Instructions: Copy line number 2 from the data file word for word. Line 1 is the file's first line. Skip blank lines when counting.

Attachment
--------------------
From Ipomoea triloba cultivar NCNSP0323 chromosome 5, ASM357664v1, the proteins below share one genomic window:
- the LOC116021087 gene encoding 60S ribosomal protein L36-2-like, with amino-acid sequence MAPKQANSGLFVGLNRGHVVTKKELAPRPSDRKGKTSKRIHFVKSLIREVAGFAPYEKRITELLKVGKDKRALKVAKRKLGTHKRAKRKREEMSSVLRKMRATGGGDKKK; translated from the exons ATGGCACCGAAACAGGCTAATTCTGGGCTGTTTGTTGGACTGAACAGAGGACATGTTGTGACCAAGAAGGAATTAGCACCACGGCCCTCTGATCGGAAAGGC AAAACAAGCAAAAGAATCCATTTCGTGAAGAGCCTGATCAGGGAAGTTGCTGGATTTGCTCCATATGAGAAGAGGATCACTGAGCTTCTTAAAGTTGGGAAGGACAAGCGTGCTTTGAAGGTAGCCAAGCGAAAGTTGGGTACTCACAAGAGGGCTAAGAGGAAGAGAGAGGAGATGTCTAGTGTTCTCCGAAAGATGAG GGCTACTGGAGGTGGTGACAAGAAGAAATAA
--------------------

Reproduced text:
- the LOC116021087 gene encoding 60S ribosomal protein L36-2-like, with amino-acid sequence MAPKQANSGLFVGLNRGHVVTKKELAPRPSDRKGKTSKRIHFVKSLIREVAGFAPYEKRITELLKVGKDKRALKVAKRKLGTHKRAKRKREEMSSVLRKMRATGGGDKKK; translated from the exons ATGGCACCGAAACAGGCTAATTCTGGGCTGTTTGTTGGACTGAACAGAGGACATGTTGTGACCAAGAAGGAATTAGCACCACGGCCCTCTGATCGGAAAGGC AAAACAAGCAAAAGAATCCATTTCGTGAAGAGCCTGATCAGGGAAGTTGCTGGATTTGCTCCATATGAGAAGAGGATCACTGAGCTTCTTAAAGTTGGGAAGGACAAGCGTGCTTTGAAGGTAGCCAAGCGAAAGTTGGGTACTCACAAGAGGGCTAAGAGGAAGAGAGAGGAGATGTCTAGTGTTCTCCGAAAGATGAG GGCTACTGGAGGTGGTGACAAGAAGAAATAA